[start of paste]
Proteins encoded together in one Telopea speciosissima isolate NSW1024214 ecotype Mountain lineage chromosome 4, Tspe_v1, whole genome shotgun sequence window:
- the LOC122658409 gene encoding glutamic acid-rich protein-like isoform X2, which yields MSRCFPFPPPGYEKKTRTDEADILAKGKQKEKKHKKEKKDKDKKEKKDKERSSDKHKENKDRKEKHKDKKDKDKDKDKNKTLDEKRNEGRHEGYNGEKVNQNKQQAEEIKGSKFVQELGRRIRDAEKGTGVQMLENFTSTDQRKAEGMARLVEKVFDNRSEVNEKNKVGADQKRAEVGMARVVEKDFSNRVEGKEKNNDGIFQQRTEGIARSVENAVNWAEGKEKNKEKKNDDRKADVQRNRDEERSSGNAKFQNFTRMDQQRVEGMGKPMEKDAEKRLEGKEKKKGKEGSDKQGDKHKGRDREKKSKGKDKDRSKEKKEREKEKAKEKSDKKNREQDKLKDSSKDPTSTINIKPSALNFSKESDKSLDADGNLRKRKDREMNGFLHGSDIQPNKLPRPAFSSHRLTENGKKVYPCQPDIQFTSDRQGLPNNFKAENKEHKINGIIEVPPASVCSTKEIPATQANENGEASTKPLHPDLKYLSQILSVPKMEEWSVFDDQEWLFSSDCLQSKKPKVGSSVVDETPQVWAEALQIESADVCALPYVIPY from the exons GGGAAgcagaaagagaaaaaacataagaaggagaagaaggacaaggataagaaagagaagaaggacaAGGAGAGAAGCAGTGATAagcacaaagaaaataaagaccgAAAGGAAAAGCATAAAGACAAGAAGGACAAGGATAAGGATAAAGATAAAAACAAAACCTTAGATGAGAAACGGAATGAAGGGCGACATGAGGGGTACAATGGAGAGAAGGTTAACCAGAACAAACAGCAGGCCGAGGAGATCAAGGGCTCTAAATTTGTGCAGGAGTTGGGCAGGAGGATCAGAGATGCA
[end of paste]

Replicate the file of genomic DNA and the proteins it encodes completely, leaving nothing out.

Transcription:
Proteins encoded together in one Telopea speciosissima isolate NSW1024214 ecotype Mountain lineage chromosome 4, Tspe_v1, whole genome shotgun sequence window:
- the LOC122658409 gene encoding glutamic acid-rich protein-like isoform X2, which yields MSRCFPFPPPGYEKKTRTDEADILAKGKQKEKKHKKEKKDKDKKEKKDKERSSDKHKENKDRKEKHKDKKDKDKDKDKNKTLDEKRNEGRHEGYNGEKVNQNKQQAEEIKGSKFVQELGRRIRDAEKGTGVQMLENFTSTDQRKAEGMARLVEKVFDNRSEVNEKNKVGADQKRAEVGMARVVEKDFSNRVEGKEKNNDGIFQQRTEGIARSVENAVNWAEGKEKNKEKKNDDRKADVQRNRDEERSSGNAKFQNFTRMDQQRVEGMGKPMEKDAEKRLEGKEKKKGKEGSDKQGDKHKGRDREKKSKGKDKDRSKEKKEREKEKAKEKSDKKNREQDKLKDSSKDPTSTINIKPSALNFSKESDKSLDADGNLRKRKDREMNGFLHGSDIQPNKLPRPAFSSHRLTENGKKVYPCQPDIQFTSDRQGLPNNFKAENKEHKINGIIEVPPASVCSTKEIPATQANENGEASTKPLHPDLKYLSQILSVPKMEEWSVFDDQEWLFSSDCLQSKKPKVGSSVVDETPQVWAEALQIESADVCALPYVIPY from the exons GGGAAgcagaaagagaaaaaacataagaaggagaagaaggacaaggataagaaagagaagaaggacaAGGAGAGAAGCAGTGATAagcacaaagaaaataaagaccgAAAGGAAAAGCATAAAGACAAGAAGGACAAGGATAAGGATAAAGATAAAAACAAAACCTTAGATGAGAAACGGAATGAAGGGCGACATGAGGGGTACAATGGAGAGAAGGTTAACCAGAACAAACAGCAGGCCGAGGAGATCAAGGGCTCTAAATTTGTGCAGGAGTTGGGCAGGAGGATCAGAGATGCA